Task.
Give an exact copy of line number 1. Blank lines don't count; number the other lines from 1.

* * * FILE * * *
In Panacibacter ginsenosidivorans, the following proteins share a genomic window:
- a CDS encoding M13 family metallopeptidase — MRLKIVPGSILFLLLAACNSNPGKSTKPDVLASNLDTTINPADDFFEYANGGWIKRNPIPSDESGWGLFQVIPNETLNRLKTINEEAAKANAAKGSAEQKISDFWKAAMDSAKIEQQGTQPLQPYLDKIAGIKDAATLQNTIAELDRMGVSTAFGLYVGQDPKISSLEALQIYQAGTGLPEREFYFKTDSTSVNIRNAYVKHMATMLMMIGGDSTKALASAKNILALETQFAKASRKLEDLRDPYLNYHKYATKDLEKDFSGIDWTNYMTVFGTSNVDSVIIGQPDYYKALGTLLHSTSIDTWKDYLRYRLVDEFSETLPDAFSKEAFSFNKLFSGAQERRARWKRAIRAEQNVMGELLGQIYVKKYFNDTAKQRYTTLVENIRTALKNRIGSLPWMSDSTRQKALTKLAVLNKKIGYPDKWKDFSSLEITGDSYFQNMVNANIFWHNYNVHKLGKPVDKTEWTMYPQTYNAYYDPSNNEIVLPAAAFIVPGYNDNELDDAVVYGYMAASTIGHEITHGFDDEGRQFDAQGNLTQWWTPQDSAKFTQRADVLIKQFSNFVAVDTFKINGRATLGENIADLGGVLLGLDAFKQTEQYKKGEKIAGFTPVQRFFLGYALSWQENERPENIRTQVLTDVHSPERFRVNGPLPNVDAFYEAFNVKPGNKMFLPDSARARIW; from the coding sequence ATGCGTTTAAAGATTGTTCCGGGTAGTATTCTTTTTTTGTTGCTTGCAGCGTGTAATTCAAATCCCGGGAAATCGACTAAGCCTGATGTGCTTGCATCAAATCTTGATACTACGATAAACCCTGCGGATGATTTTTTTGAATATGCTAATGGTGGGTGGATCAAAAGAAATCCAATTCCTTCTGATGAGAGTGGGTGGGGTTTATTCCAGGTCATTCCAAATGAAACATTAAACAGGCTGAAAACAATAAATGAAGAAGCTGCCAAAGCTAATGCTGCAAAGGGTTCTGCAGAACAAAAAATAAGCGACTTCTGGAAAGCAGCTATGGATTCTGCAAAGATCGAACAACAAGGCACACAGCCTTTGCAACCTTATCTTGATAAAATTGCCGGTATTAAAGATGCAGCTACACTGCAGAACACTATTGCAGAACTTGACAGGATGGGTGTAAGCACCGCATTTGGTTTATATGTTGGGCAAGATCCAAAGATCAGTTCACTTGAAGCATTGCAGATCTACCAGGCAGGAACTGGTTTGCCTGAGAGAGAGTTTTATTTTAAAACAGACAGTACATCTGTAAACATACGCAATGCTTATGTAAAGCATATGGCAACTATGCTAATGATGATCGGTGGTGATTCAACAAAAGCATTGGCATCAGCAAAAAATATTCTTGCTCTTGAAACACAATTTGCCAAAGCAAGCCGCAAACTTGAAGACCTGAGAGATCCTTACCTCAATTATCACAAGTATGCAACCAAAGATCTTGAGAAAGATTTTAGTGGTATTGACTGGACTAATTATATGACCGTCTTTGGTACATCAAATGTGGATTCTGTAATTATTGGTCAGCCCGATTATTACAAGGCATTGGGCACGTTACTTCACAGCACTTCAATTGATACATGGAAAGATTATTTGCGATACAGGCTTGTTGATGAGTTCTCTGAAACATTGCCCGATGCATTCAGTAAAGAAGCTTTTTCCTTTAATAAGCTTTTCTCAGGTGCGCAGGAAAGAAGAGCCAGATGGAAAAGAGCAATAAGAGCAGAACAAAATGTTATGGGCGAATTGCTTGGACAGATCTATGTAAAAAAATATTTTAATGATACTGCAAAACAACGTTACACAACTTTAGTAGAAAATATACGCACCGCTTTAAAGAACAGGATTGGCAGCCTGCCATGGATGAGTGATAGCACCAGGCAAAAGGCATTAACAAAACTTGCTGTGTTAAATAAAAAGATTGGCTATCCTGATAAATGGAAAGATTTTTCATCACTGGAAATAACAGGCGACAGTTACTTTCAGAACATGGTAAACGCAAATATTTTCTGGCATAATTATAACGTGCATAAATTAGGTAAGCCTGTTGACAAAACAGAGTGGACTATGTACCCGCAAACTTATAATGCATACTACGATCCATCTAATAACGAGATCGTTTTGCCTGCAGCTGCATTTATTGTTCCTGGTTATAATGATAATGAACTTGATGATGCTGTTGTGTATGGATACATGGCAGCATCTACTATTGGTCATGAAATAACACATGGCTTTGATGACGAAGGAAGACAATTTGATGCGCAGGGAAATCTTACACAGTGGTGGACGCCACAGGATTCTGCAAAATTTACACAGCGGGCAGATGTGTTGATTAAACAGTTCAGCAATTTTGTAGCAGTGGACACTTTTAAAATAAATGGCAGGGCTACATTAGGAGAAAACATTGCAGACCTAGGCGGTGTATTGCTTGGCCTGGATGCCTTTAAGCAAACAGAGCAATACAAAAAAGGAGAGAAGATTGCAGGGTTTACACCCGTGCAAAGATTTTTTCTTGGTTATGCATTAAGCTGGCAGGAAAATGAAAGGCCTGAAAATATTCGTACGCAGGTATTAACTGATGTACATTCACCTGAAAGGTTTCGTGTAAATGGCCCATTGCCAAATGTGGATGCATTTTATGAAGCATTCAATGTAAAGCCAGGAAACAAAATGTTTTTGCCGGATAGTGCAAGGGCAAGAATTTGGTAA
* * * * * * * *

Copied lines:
In Panacibacter ginsenosidivorans, the following proteins share a genomic window: